Sgt Atiqah was nine years old when her teachers first encouraged her to take up a sport as her Co Curricular Activities (CCA) in school after seeing her win the gold medal during her school sports day 100-metre race. After trying out several sports, Sgt Atiqah realised that her interest was in hockey after a practice match amongst newcomers.

“I remember freeing myself from the opposition’s defence and having the ball passed to me. I looked up and noticed that it was only the goalkeeper that was standing between me and the goalpost. I gave my hardest swing and scored a goal! I will never forget the joy when the ball hit the net. Since then, I constantly trained with the school team to improve my skills,”
shared Sgt Atiqah who currently serves in Woodlands Division.

Her hard work paid off when she was selected to not only represent her school, but also the youth national team. As a result of that, she gained experience and improved her abilities from playing in various competitions with these teams, which ultimately landed her the opportunity to be part of the national team. However, just when all seemed to go according to plan, her progress came to a sudden halt in 2016 when a ligament injury suffered during training forced her to withdraw from the World Series League 1, a competition that was merely two weeks away.

Giving All They Had

Nonetheless, Sgt Atiqah kept her chin up. Upon recovery from her injury, she trained extremely hard and was eventually included in the national team that participated in the 29th SEA Games in 2017. The experience, however, left her with bittersweet memories. Having won their first match in the group stages, hopes were high and after subsequent matches, the team only needed a draw in the last group match to qualify for the finals. However, the team lost the match and only managed to secure a spot for the bronze medal match instead.

“After dusting off our disappointments, we shifted our focus towards the bronze medal match. During the match, we constantly pressured our opponents when they had the ball and when we regained possession, we attacked their defence with all we had. Although completely gassed out by the end of the match, we threw our hands up in celebration knowing that we thoroughly deserved our win,”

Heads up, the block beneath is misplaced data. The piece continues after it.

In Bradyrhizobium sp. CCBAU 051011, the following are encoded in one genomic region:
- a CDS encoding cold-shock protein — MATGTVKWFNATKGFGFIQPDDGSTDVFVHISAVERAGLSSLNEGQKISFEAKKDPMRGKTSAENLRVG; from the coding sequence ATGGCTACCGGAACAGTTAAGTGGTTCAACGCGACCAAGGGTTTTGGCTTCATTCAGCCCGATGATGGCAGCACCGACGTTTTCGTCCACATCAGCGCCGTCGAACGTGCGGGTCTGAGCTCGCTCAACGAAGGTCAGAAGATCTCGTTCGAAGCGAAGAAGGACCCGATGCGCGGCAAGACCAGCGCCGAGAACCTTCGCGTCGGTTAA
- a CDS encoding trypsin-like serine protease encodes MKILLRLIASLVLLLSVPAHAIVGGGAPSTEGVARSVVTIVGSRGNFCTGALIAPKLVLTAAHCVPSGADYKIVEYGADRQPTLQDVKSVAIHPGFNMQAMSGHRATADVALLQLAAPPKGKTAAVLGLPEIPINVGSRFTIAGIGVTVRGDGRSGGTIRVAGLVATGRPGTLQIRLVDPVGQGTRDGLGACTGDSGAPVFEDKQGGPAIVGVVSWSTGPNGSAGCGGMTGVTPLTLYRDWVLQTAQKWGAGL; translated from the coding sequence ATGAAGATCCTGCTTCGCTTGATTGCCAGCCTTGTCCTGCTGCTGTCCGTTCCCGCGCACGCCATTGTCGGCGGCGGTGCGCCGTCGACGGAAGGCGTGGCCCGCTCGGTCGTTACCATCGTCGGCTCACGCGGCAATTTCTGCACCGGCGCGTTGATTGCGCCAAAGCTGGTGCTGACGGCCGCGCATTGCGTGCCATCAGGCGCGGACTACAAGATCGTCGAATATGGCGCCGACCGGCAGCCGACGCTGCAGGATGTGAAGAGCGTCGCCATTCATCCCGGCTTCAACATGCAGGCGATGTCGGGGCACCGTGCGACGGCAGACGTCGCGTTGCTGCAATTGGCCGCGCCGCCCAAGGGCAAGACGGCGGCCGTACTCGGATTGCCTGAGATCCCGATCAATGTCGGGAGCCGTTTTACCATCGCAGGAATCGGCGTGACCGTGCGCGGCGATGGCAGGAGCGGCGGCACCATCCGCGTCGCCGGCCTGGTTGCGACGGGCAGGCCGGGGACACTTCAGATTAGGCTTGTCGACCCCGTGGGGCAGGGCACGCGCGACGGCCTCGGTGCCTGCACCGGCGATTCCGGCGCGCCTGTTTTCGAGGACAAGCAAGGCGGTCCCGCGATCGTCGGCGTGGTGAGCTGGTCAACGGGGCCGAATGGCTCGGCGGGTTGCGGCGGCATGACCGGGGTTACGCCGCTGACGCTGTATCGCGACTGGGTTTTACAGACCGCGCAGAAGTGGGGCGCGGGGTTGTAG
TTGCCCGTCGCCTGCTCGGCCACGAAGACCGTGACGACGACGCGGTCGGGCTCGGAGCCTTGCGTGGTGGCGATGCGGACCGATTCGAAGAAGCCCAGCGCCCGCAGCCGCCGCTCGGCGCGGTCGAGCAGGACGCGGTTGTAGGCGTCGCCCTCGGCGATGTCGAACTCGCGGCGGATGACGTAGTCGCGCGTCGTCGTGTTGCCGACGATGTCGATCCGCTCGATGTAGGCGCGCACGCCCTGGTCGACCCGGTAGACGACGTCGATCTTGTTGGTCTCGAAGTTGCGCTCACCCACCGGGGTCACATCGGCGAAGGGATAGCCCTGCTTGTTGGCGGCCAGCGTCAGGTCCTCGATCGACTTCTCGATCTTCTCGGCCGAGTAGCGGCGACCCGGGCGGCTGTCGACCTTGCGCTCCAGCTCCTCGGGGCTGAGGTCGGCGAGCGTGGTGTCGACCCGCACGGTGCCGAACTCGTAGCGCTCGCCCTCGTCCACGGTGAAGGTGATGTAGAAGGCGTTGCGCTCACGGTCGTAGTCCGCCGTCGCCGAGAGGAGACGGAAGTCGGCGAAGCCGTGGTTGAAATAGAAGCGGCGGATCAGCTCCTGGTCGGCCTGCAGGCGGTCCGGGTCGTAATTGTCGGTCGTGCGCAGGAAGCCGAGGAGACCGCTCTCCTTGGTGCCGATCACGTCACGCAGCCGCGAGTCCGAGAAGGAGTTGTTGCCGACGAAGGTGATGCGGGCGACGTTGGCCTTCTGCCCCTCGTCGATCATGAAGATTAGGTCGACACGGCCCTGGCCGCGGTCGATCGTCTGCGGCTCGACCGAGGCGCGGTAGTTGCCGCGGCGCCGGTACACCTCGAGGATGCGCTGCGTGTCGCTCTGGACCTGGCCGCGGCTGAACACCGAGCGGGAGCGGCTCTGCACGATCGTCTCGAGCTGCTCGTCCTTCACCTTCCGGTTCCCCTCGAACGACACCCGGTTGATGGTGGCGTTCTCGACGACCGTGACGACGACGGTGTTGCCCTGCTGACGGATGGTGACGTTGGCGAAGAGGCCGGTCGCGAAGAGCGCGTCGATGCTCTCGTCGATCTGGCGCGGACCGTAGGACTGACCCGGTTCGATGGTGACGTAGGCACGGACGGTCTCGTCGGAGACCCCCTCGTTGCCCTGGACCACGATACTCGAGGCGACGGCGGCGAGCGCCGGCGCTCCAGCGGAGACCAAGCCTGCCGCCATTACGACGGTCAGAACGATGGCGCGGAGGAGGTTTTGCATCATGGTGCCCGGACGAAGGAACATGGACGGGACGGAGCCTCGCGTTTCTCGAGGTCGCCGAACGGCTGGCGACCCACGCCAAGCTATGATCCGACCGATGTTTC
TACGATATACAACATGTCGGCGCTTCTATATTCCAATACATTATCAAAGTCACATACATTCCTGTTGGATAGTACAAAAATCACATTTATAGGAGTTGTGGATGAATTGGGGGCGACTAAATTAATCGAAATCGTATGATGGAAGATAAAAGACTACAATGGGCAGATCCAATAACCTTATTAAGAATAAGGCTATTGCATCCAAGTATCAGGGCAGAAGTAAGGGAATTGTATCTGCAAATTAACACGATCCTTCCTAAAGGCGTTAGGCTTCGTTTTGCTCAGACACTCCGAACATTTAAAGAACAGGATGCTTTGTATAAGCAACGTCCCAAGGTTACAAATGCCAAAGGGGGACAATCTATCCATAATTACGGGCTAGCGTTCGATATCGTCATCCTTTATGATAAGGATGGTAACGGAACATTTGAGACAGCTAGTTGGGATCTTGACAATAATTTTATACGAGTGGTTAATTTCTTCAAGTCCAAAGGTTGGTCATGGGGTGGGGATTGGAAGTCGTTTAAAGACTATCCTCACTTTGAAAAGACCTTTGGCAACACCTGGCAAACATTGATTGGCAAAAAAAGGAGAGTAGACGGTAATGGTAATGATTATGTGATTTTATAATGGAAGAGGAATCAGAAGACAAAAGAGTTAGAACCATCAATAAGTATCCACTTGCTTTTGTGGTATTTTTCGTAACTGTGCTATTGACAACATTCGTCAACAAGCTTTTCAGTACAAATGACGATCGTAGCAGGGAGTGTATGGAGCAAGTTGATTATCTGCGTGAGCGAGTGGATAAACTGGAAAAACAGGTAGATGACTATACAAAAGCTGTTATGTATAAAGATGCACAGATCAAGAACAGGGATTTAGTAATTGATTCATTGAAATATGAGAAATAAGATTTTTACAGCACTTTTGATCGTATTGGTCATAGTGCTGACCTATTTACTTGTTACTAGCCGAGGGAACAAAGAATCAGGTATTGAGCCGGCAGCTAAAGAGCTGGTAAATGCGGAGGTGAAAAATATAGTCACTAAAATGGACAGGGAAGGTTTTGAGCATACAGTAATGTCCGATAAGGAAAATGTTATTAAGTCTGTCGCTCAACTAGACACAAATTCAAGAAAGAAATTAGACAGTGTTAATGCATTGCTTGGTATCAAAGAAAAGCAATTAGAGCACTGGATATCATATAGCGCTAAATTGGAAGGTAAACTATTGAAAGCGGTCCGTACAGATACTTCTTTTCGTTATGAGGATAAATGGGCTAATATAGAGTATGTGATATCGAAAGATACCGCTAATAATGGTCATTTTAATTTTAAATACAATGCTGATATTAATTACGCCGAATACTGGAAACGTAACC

exclaimed Sgt Atiqah.

With the Hockey Series Finals looming close, Sgt Atiqah shares that she mostly trains on her off-days to prepare for it. Although balancing work and training is extremely challenging, she explains that the support and understanding from her family, colleagues and the national team, is something that keeps her going in spite of her hectic schedule.

Finally, Sgt Atiqah gave her advice for those who are interested in taking up the sport. “No sport is easy to learn and no one is born with athletic skills or knowledge. It comes back to the person’s desire and passion, especially when you have to manage both work and training. The beginning is always the hardest. At the end of the day, when you look back – you will realise that it was all worth it.”

We would like to wish our national athletes all the best for their future competitions, and thank them for their hard work with the SPF to help keep Singapore safe and secure!

Did You Know?

The SPF is also home to several former national athletes. Let’s take a look at some of them and their achievements!

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Insp Stella Tay (first from the right) with her dragonboat teammates. (Photo: Insp Stella Tay)

Inspector Stella Tay Xinyin, former dragon boater

• Police Security Command officer
• Competed in SEA Games 2011

“We exert an enormous amount of force every time we push the paddle into the water. It is physically exhausting, but doing so actually builds our resilience which helps me to endure the physical and mental rigours of my policing duties.”

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Sgt Noelle running in one of her 400-metre track events. (Photo: Singapore Athletic Association Officials)

Sergeant Noelle Lee, former track runner

• Community Policing Unit officer, Bukit Merah West Neighbourhood Police Centre
• Bronze Medallist for 4x400m at Taiwan Open Athletics Championship 2015

“As track runners, we constantly aim to improve our timings. However, we are only able to achieve that by staying completely focussed during training. I think that developing such focus helps me in carrying out my policing duties effectively.

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Insp Azhmeera (second from the left) challenging for the ball. (Photo: Insp Azhmeera)

Inspector Azhmeera Shasha Jan, former footballer

• Investigations officer, Jurong Division
• Competed in the Association of Southeast Asian Nations University Games in 2012

“Soccer is more than just a sport. It builds character and, more importantly, has made me a better team player which is critical for our policing work.”

 

Last Updated on 10 April 2019